When the ancient Polynesians invented surfing, they often used a paddle to help them navigate. Fast-forward a few millennia, and Stand-Up Paddleboarding, or SUP, finds itself trendy again. Part of its increasing popularity is that standing upright allows surfers to spot waves more easily and thus catch more of them, multiplying the fun factor. Paddling back to the wave becomes less of a strain as well. The ability to cruise along on flat inland water, surveying the sights, is another advantage. Finally, its a good core workout. If youre sold on the idea, schedule an intro SUP lesson, free with board and paddle rental, and you may find yourself riding the waves like a Polynesian king.More
In the past 30 years, light artists have reimagined an art form that has always had the ability to turn the night sky, or a simple window, into luminescence. Last fall, the Yerba Buena Center for the Arts turned its southern glass wall into a parade of sound-sensing lights, Lightswarm, that changes with the movements of nearby people and things. Future Cities Lab, the San Francisco design company behind Lightswarm, has originated another notable light sculpture. Located by the YBCA's steps at 701 Mission, Murmur Wall will light up in arresting ways as it incorporates local trending search engine results and social media postings. Onlookers can offer their own contributions, which will feed into the Murmur Wall's data stream and light up the sculpture. What's trending in San Francisco? If you're walking by the YBCA, you can see firsthand — at least through light patterns that reflect the city's volatile internet habits.
Murmur Wall debuts Thursday at 6 p.m. and continues through May 31, 2017, at Yerba Buena Center for the Arts, 701 Mission St., S.F. Free; 415-978-2700 or ybca.org. More
Like a tagger with a camera, director Jon Reiss puts his mark on the canon of graffiti films using an appropriate technique: He goes bigger than anyone, hitting five continents over a two-year period. Reiss, who documented electronic music with Better Living Through Circuitry in 1999, interviews more than 100 artists for Bomb It, from laurel-resting legends to hooded youth still in the thick of it. He starts in the Philadelphia with the first modern writer (a still-happy cat named Cornbread), then provides a nostalgic look at New Yorks subway-car heyday before catching a plane. With a sharply edited blur of brief artist interviews cut with art, the film explores the various approaches to the form, from Blek Le Rat's vermin stencils in Paris to Sixe's cartoon characters in Barcelona to DAIM's wildly abstract lettering in Hamburg. Reiss also captures the differing reactions of the authorities: In Brazil, the twin-brother team Os Gemeos, caught during a session on a busy street, reason with the policeman until he actually moves on. In Cape Town, however, we find a street scene that grew out of the anti-Apartheid movement, where writers were detained as political prisoners. A freaky interlude concerns an artist named Zezão, who, outfitted in industrial waders, descends into what he calls "the most contaminated place in São Paulo" -- an underground sewer, knee-deep in scary fluids -- to craft, by flashlight, limpid alienlike symbols. Of course, nobody ever sees them, save perhaps the homeless family he found one day living amidst the waste. Throughout the film Reiss lets the detractors have their say -- graffiti is visual blight, a gateway crime, the iconic "broken window" that leads to an area's collapse -- and gives ample time to L.A.'s famous anti-graffiti vigilante, who seems to get as much thrill in painting over graffiti as artists get in creating it. Bomb It covers enormous ground (even billboard-liberator Ron English and Obey-kingpin Shepard Fairey get screen time) but it isn't even close to being the last word: Reiss says DVDs about each of the continents are on the way.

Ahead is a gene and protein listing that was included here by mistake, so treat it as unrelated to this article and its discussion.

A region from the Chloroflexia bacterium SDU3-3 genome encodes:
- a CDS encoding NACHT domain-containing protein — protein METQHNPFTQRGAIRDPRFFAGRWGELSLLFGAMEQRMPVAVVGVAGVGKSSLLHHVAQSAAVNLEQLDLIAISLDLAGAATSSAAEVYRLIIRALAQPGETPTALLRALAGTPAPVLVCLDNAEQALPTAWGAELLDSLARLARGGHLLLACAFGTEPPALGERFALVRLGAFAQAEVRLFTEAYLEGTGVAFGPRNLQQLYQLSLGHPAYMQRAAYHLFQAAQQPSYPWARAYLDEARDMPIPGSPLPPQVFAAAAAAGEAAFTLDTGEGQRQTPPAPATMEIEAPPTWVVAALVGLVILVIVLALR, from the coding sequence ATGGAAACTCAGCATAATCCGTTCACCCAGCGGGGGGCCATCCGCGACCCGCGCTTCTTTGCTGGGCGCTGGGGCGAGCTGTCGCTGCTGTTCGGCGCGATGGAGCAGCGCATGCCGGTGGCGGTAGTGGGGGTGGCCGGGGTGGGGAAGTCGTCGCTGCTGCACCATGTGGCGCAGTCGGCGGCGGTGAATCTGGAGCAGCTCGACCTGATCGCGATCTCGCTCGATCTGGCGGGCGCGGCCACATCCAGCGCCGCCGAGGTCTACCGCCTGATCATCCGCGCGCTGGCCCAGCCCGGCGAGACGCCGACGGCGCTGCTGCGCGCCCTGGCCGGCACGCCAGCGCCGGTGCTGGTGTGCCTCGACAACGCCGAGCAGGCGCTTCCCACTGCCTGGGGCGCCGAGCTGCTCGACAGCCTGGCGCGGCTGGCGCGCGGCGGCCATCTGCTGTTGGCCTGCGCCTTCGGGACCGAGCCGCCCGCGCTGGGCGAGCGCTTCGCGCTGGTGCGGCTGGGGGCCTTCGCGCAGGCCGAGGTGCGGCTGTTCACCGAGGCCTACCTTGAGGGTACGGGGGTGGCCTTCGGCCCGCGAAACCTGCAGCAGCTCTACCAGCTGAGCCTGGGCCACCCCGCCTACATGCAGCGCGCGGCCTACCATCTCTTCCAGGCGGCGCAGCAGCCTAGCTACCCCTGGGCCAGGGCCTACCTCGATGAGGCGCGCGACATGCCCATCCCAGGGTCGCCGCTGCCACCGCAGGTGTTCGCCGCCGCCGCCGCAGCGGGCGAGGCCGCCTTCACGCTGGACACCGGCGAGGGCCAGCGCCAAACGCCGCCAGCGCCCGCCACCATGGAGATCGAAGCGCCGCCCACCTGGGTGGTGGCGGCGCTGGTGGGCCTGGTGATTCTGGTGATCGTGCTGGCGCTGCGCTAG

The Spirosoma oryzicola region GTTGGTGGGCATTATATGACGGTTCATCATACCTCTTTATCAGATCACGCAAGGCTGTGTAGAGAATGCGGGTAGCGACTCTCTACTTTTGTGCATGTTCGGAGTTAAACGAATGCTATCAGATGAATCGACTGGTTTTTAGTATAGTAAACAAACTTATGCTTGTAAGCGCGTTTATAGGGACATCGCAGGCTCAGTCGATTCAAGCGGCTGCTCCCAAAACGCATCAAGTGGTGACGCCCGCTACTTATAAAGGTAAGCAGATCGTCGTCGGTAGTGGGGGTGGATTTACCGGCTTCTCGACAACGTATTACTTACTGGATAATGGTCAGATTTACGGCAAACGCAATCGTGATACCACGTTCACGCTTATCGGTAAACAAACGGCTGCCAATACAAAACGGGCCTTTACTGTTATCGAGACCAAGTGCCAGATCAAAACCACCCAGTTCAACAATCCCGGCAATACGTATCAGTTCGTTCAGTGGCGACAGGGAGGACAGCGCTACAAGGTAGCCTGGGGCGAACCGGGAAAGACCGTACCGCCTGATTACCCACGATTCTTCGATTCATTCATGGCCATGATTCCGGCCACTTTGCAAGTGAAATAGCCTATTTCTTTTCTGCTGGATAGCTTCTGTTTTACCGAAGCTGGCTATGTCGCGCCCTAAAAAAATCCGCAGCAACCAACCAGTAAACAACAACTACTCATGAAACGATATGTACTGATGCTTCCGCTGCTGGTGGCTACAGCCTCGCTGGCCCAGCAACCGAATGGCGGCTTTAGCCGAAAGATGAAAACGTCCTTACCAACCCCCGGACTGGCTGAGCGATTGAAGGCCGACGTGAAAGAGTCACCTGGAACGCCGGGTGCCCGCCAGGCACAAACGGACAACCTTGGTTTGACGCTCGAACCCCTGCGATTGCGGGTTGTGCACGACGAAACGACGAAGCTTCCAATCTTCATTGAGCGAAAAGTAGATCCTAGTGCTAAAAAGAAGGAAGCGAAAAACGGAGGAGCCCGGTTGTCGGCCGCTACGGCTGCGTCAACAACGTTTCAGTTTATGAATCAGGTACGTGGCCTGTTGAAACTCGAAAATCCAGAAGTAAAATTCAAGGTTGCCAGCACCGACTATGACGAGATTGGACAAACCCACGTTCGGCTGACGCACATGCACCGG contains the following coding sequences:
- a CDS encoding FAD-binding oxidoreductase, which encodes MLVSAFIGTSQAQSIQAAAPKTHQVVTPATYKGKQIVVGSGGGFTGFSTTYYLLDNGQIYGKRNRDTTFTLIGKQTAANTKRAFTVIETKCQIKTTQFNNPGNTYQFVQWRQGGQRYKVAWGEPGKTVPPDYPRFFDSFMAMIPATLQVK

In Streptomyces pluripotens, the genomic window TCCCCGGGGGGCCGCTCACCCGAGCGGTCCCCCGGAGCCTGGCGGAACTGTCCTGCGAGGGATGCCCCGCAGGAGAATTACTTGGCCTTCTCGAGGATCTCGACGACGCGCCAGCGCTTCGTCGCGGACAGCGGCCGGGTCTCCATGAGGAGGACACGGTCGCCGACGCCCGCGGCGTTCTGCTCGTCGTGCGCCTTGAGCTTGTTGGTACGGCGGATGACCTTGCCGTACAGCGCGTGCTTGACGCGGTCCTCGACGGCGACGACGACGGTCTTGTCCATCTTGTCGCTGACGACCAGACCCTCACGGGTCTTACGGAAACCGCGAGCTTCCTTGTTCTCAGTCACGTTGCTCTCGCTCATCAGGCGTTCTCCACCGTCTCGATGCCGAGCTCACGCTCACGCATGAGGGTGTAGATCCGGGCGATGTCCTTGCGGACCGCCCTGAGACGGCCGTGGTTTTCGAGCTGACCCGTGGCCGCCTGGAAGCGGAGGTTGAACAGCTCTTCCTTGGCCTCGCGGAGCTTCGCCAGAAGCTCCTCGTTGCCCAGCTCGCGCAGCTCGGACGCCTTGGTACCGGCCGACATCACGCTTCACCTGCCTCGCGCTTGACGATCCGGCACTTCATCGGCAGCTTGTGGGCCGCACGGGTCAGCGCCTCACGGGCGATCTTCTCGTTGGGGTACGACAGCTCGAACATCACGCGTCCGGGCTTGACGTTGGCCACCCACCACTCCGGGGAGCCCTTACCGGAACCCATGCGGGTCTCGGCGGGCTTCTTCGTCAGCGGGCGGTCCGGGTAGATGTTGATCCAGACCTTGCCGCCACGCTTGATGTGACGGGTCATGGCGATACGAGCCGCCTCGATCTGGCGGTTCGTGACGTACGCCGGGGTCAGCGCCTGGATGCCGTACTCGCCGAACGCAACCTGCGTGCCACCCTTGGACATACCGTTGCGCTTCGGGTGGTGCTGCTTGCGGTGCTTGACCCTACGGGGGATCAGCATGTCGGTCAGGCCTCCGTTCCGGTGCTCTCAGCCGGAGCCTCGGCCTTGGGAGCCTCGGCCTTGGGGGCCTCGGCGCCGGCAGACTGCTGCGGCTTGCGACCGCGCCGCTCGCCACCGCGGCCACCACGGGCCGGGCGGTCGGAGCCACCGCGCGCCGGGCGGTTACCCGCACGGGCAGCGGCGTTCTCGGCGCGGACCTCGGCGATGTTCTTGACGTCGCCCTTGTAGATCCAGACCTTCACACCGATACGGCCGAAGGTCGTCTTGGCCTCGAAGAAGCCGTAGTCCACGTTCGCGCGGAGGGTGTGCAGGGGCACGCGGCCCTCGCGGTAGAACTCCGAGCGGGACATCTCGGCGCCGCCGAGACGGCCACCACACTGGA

Thu., April 10, 7:15 & 9:20 p.m.; Fri., April 11, 7:15 & 9:20 p.m.; Sat., April 12, 2, 4:15, 7:15 & 9:20 p.m.; Sun., April 13, 2, 4:15, 7:15 & 9:20 p.m.; Mon., April 14, 7:15 & 9:20 p.m., 2008
Sub Pop recording artists 'clipping.' brought their brand of noise-driven experimental hip hop to the closing night of 2016's San Francisco Electronic Music Fest this past Sunday. The packed Brava Theater hosted an initially seated crowd that ended the night jumping and dancing against the front of the stage. The trio performed a set focused on their recently released Sci-Fi Horror concept album, 'Splendor & Misery', then delved into their dancier and more aggressive back catalogue, and recent single 'Wriggle'.
Opening performances included local experimental electronic duo 'Tujurikkuja' and computer music artist 'Madalyn Merkey.'"